The Israeli Election You Get a Vote In

19 Mar 2015

While Americans were largely on the sidelines in Israel’s latest election, there is one Israeli election that American Jews can participate in and it’s a really important one. It’s the election for the World Zionist Congress (WZC) and the outcome will likely have a hand in determining the course of Israel’s future. Below is a primer on the upcoming election.

What is the World Zionist Congress?

The World Zionist Congress is the governing body of the World Zionist Organization, which was founded during the First Zionist Congress in 1897. Theodor Herzl was the first president of the organization. What’s the World Zionist Organization? Here’s where it gets slightly complicated: it isn’t one organization, but several organizations and groups across different strands of Zionism and Judaism that oversees millions of dollars in funding for Aliyah, infrastructure and educational programming. The WZO also includes parts of The Jewish Agency and the Jewish National Fund. Every five years Jews all over the world vote for their parties of choice, and like the working of the Knesset, the parties with the most seats have the most power.

How does voting work?

America gets 145 seats out of a possible 500. Israel receives 190 and the rest of the world receives 190. There are eleven parties running, some with similar agendas and some drastically different. The Green Israel party stresses peace and environmental justice along with animal rights. Hatikva, a left-wing party whose slate includes members of J-Street and Americans for Peace Now, calls for a freeze in the Yishuvim and encourages a two-state solution. The Orthodox Union believes that the Religious Zionist slate is in the best interest for the Orthodox Jewish community both in America and abroad.

A clear explanation of the upcoming election is from The Forward’s columnist J.J. Goldberg who wrote about it in January. You may not agree with his politics or his thoughts, but he posts the most cogent explanation of what the election is and why it matters.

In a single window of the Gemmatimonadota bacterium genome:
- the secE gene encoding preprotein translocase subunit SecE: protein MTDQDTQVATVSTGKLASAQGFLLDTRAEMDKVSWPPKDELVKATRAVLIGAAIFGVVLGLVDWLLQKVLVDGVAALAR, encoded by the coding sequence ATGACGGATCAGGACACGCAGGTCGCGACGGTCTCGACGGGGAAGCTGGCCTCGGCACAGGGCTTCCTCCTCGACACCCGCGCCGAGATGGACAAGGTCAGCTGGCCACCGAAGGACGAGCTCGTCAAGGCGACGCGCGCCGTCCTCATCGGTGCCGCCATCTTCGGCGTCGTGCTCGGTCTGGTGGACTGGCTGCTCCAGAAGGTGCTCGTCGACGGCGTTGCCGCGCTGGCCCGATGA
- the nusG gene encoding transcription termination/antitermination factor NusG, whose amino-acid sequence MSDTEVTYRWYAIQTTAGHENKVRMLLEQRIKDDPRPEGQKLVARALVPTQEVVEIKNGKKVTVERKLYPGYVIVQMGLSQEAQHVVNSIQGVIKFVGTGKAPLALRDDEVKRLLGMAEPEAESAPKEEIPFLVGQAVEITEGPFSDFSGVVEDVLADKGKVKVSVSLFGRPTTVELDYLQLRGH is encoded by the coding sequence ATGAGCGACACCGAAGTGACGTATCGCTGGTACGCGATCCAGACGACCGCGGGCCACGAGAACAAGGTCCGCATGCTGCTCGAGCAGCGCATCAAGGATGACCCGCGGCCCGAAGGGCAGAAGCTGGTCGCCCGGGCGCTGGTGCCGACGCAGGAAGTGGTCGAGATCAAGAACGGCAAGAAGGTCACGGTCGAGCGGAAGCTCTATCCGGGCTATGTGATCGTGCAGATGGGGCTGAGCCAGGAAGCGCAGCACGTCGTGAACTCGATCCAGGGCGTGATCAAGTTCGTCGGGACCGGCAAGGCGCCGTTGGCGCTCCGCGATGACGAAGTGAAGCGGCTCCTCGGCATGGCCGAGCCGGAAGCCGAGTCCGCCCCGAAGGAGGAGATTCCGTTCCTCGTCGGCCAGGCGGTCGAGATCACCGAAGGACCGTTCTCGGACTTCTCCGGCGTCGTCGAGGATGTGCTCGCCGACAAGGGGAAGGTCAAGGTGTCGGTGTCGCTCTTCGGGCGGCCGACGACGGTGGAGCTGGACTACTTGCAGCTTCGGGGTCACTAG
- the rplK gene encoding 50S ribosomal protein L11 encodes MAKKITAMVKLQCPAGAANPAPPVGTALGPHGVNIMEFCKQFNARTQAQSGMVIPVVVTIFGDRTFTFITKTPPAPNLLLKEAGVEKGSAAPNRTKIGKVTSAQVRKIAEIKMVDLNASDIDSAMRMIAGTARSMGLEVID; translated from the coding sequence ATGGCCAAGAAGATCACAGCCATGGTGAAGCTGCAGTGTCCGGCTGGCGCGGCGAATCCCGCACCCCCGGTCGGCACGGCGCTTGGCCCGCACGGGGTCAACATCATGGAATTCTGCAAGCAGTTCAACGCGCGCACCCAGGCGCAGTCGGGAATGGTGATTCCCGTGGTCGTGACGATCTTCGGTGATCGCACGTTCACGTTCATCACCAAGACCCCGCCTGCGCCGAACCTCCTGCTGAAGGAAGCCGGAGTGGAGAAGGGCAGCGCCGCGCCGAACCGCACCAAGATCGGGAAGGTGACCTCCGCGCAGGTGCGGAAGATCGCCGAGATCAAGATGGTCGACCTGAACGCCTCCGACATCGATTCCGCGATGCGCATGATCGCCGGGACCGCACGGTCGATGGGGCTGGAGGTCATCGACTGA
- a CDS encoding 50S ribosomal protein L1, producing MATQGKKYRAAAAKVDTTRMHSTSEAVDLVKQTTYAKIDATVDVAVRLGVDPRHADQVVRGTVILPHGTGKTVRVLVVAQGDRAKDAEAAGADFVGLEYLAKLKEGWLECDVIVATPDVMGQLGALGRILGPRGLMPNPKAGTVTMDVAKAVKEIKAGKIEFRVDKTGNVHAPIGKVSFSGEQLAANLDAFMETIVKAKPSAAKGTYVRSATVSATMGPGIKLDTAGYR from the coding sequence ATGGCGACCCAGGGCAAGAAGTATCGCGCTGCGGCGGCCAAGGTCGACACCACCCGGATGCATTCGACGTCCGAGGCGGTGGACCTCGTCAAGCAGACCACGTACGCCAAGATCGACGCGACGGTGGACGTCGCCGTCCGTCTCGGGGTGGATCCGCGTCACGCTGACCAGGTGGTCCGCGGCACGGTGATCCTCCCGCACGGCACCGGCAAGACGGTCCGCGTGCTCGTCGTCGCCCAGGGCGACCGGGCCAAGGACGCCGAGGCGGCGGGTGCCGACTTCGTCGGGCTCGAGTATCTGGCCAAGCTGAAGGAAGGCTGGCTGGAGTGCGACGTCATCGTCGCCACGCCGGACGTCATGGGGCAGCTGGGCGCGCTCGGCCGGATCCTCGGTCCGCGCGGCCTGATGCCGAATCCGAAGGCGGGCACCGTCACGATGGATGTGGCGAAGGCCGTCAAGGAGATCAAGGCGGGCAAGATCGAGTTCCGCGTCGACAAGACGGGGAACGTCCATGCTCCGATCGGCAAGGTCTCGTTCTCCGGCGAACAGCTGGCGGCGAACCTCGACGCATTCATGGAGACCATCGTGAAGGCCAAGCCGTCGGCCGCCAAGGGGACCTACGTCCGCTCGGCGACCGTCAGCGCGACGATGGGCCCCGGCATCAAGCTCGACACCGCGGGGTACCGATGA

What’s at stake?

Money. Lots of money. The WZO decides where millions of dollars in funding is spent. The WZO partially controls The Jewish Agency, the largest Jewish non-profit in the world, and The Jewish National Fund, which owns 13% of the total land in Israel.

Why should I vote?

Do you care about Israel’s future? Money will be directed to whichever causes are important to the parties in power. If Hatikva wins a majority of seats you can expect funding for Yishuvim to be cut and funding for two-state initiatives to be increased. If Green Israel wins a significant amount of seats, expect money to be directed towards animal rights organizations in Israel.

Why should I Vote Torah?

Beneath the catchy slogan is the party of the Religious Zionists. The slate includes both Torah luminaries and dedicated community activists. Delegates include Rabbi Hershel Schachter, Allen Fagin, Rabbi Yosef Blau, Rabbi Steven Weil and Deborah Moed, among many other candidates. Each delegate believes that the Torah is the guiding light for the State of Israel and the funding decisions of the WZO will reflect that. Money will be directed to programs like Masa, which help support religious Jewish education in Israel for gap-year programs like yeshivas and seminaries. Funds will be directed to infrastructure and security measures in the communities of Gush Etzion and Jerusalem and for summer camps in Israel. A Religious Zionist victory will also ensure funding for OU Israel, National Council of Young Israel and other religious Zionist youth movements. More funding also means more educational and communal programming that is in accordance with the beliefs of Torah-observant Jewry. Additionally, more seats in the WZO means more Orthodox board members of organizations like The Jewish Agency, Keren HaYesod and The Jewish National Fund. Each vote you cast is a vote to ensure that Torah continues to be the foundation of the Jewish Homeland.

What happens if I don’t vote?

So far, only 24,000 votes have been cast in total, which means that the 145 seats are largely up for grabs. What happens if you don’t vote? Simply put: someone else will and the Orthodox Jewish community will lose.

How do I vote?

Go here. There is a $10 registration fee, but a nominal one considering what is at stake.

The words of this author reflect his/her own opinions and do not necessarily represent the official position of the Orthodox Union.